中国电影摄制者的歌剧 (The Opera of a Chinese Filmmaker)
By Cian M. Russell
I sat pondering which direction to go in, as they appear infinite. With a desire to dig into the depictions of socioeconomic class in film, I sat pondering a place where many, at least here in the West, have heard a lot about, but remain mostly unfamiliar with. With my prior experiences with Chinese cinema being rather limited to wuxia stories such as House of Flying Daggers, and historical dramas as Farewell My Concubine, I accepted the challenge of analyzing Chinese filmmaker Jia Zhangke and his 2013 anthology film A Touch of Sin. This film follows the lives of four working-class people in China through a time of great economic development and change. Having only recently heard of Jia, I was startled, as well as deeply captivated, by his carefully strung orchestra of sight and sound in which A Touch of Sin truly is. Its depictions of class in a rapidly developing society look different from a Monday to a Wednesday, where a few have seized opportunity, sometimes by unethical means, and the rest, until recent years, have been left behind.
As China has evolved many depictions of its evolution have been shown in Jia’s films, which are a reminder of the effects of globalization and almighty capitalism on society, and the undesirable reaction of those caught trying to escape its grasp. As spoken from the mind and mouth of an unemployed working-class person from a poor area of Chengdu, Sichuan province being interviewed by Dr. Hai Ren, Associate Professor of East Asian Studies and Anthropology at the University of Arizona in 2007:
If you want to understand changes and transformation in China, you cannot just look here [the poor neighborhood], you should go to the central areas of the city to experience the lives of mainstream society. In the process of social transformation, some people’s lives become better and some become worse. People here are in the latter situation. But overall, China gets better and society becomes more peaceful…It is no use to consider the problems of marginalized people. China’s future is represented by mainstream society. If you look at the United States, there have been so many problems such as racism, crimes, and rising income gaps between the rich and the poor. However, the United States is so stable. (Ren 1)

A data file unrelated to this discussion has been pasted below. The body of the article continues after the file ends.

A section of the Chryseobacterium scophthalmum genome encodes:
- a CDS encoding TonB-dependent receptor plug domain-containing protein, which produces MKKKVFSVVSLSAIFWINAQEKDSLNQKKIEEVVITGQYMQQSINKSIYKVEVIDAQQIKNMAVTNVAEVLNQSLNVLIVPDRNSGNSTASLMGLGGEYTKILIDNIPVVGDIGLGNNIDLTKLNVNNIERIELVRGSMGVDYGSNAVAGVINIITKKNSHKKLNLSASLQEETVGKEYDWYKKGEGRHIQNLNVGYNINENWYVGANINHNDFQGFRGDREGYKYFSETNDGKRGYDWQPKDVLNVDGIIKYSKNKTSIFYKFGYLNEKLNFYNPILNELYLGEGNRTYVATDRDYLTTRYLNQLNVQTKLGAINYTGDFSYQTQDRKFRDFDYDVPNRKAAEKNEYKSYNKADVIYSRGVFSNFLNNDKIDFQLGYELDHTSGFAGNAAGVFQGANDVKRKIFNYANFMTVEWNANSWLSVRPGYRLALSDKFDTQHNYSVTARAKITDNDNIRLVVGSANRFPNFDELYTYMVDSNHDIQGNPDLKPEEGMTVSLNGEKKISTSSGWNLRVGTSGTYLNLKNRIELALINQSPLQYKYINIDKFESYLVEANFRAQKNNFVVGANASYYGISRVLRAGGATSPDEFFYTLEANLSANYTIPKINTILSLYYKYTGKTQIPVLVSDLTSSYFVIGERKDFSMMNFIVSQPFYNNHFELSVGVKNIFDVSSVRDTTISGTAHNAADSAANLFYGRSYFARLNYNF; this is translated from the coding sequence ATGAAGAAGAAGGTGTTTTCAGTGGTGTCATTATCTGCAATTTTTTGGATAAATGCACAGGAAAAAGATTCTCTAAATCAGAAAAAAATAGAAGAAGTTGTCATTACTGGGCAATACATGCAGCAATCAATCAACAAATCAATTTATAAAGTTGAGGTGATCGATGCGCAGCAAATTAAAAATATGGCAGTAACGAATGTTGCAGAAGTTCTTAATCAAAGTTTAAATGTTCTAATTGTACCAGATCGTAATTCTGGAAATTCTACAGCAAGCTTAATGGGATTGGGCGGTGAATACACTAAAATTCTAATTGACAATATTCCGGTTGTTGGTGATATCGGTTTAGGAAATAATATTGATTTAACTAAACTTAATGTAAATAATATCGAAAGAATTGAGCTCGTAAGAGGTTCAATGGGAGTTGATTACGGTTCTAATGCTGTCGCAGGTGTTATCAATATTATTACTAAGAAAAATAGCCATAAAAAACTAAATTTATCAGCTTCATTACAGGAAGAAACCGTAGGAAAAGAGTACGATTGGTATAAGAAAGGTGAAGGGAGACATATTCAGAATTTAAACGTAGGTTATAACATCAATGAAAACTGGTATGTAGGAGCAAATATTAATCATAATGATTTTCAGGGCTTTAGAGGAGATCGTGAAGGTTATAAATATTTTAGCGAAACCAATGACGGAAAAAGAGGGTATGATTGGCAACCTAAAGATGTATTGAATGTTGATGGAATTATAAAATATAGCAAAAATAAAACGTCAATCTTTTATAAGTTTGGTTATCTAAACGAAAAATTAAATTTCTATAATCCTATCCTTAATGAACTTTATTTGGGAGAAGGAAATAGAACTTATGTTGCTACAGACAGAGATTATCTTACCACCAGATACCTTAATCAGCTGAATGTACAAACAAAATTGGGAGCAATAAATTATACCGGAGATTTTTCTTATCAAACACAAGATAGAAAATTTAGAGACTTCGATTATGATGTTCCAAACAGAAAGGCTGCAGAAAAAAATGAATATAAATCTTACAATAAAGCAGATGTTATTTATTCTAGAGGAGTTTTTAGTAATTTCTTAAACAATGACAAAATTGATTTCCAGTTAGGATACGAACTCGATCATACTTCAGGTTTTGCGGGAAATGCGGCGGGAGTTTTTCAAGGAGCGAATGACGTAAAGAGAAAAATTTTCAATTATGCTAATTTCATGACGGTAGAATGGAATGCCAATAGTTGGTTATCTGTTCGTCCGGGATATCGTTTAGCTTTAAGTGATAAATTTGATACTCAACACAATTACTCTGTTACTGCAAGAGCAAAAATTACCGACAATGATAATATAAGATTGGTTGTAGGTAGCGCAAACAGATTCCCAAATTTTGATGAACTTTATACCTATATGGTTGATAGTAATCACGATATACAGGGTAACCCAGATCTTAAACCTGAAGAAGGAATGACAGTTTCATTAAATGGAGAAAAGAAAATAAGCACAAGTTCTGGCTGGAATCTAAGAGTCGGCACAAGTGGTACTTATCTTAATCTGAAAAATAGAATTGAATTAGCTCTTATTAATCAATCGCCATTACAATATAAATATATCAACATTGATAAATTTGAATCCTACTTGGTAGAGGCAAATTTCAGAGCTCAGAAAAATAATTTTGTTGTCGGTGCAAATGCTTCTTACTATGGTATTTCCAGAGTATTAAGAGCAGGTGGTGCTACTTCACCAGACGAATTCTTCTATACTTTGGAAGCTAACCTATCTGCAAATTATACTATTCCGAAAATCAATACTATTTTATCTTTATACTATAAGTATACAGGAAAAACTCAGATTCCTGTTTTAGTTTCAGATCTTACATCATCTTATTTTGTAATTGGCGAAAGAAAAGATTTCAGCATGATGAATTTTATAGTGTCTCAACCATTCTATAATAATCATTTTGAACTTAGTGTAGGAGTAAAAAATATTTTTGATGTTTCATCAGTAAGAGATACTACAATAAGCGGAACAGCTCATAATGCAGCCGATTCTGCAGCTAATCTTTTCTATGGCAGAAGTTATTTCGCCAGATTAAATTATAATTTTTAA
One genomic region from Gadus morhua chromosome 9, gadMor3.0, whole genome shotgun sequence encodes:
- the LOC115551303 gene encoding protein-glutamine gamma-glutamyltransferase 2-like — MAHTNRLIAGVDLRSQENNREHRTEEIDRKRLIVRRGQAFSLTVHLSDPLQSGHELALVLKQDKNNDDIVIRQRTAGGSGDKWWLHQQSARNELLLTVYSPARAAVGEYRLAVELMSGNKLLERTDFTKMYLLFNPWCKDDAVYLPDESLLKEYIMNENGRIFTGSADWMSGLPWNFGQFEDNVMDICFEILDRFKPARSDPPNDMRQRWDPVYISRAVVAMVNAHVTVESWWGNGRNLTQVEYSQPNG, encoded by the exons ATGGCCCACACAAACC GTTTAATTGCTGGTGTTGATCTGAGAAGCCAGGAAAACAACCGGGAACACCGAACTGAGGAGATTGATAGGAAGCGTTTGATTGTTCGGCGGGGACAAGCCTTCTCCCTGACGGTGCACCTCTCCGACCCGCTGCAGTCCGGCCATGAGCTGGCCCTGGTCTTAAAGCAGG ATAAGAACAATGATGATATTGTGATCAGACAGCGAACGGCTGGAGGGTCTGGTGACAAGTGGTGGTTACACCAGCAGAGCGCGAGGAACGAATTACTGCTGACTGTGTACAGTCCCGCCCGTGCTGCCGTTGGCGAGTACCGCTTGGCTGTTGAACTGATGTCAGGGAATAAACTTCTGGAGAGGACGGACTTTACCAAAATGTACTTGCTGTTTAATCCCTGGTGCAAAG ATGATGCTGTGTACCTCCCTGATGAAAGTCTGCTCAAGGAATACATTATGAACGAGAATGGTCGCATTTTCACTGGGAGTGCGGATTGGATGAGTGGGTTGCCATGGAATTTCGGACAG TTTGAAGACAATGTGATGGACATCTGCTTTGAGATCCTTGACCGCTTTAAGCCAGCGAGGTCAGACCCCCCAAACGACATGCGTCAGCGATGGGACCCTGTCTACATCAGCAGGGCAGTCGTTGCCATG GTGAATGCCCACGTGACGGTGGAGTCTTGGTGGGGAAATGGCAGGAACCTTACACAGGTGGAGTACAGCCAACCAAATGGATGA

Despite the interviewee suggesting that researchers look to the mainstream of Chinese society, Jia Zhangke, in his films, does the complete opposite, looking into the struggles of everyday Chinese people. This interview also being from 2007 shows what is obvious to the reader of this essay, that the problems in the United States, such as racism, crimes, and the ever-growing income-inequality have not led to further stability, but rather to a grand conjunction of competing forces, inching closer and closer towards confrontation. The interview also signifies how many in China viewed its progress, as a collective good. According to the BBC’s Jack Goodman, China has appeared to have corrected course, slowly but surely through their poverty alleviation campaign where they have claimed to eliminate abject poverty by the World Bank standards (Goodman). Jia’s film tells the story of a much different place, at a different time; a country at a crossroads. His fearless depictions of class in this film have created a stark contrast to what Hollywood often presents to American audiences on this topic.
In A Touch of Sin, Jia correctly sights the differences between the working-class protagonists in each of his anthologies and those would-be exploiters. In the first story of the anthology Dahai, a worker in a coal mine in Shanxi province has witnessed the corruption of a local government official and the new owner of the coal mine. Dahai’s claim is that before the reforms the mine was the property of the state, and therefore the property of the people, who should benefit collectively from it. Instead, common to China in the post-reform period, deals were made by local government officials and ambitious budding capitalists looking to privatize the commons. After trying to bring his point up to the local government chief and the boss of the mine, Dahai was badly beaten and bribed into not filing a report of wrongdoing to officials in Beijing. Having suffered humiliation in his local village and being convinced his path was the correct one, Dahai set out on a mission to exact revenge upon the village chief, the boss, and anyone else standing in the way. Dahai’s story in the film highlights the differences of power between the classes in a rapidly developing China, and the reaction to it, by the powerless.